These Social Media Body Positivity Influencers Want You to Stop Comparing Yourself to Others

Scrolling through Instagram can damage your mental health.

Your obsession with swiping through social media may seem harmless. But it can actually be pretty damaging to your mental health. When we scroll, we tend to compare our bodies and our lives to the ones we see on screen—which can trigger some serious internal bullying. You might look at yourself in the mirror and think, "Why can't I be as skinny as her? Why do I have cellulite and she doesn't?" We are the biggest judges of ourselves, and it's something we really need to get a handle on.

Most influencers' photos posted on Instagram are strategically staged and edited, depicting a so-called ideal body and perfect, happy life. We forget that the people we see on social media also struggle, just like we do, with self-image, relationships, stress, and anxiety.

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To remind everyone of this, some of our favorite fitness stars are speaking out and asking users to stop the compare-a-thon. Here are tips from five kick-ass women on how to break the habit.

Using Social Media To Promote Body Positivity

Fitness model Iskra Lawrence uses social media as a platform to promote body positivity. She tells Health that mistakenly believing there's such a thing as an ideal body makes us super critical of our own body features and leaves us envying how other people look. "So what if I've got my little rolls when I sit down," states Lawrence. Tummy rolls are normal—just about everyone has them. These things shouldn't make you feel negative about yourself, she says.

"Comparison is the thief of joy," shares Ronnie Howard, health and fitness enthusiast. The perfect images we see on social media might be real, or they might be photoshopped. When we compare ourselves to others, we start to feel unworthy and stop seeing what makes us unique and special. "Everyone is made differently," Howard points out. The beautiful thing in life is that no one else is like you, she adds.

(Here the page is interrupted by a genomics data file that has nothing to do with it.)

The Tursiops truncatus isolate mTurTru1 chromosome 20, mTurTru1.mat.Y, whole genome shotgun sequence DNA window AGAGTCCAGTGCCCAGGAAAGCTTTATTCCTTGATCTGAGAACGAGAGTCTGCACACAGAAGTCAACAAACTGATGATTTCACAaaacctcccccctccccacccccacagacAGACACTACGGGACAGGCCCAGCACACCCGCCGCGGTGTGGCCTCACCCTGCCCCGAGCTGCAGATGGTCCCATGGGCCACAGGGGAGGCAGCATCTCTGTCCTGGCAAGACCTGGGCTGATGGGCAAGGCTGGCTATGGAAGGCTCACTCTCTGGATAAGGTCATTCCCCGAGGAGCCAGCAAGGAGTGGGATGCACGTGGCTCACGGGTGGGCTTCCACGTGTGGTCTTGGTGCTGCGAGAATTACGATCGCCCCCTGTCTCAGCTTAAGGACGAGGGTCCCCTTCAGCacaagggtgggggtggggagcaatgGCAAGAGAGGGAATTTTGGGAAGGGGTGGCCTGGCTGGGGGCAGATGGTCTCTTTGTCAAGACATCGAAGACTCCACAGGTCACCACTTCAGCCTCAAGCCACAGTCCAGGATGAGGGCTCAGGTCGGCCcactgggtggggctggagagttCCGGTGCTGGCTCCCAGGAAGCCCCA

Focus On Your Goals Not Competition

Nike master trainer Kirsty Godso wants us to realize that when we compare ourselves to someone else, we end up running a race that we were never meant to be in. Competing for a life that is not meant to be ours can take us away from our own personal goals. "If you spend all this time being so invested in someone else's journey, it's just your life that misses out," Godso explains.

Fitness personality Katie Austin keeps it simple: Put down your phone and stop scrolling through social media! Step away from Instagram and Facebook and focus on your specific goals—any passion that you have, just go for it. "Anything that makes you feel happy will make you feel better within," she says.

Fitness influencer and creator of the Body Love app Anna Victoria reminds herself that she's only seeing the very best moments of someone's life on social media, not their real lives. We're only granted a small, controlled window into their world through a manipulated, edited image. Plus, everyone is in a different part of their life journey. "You can't compare your chapter 1 to someone else's chapter 20 whether it's in their fitness journey or just in their life," she reminds us.

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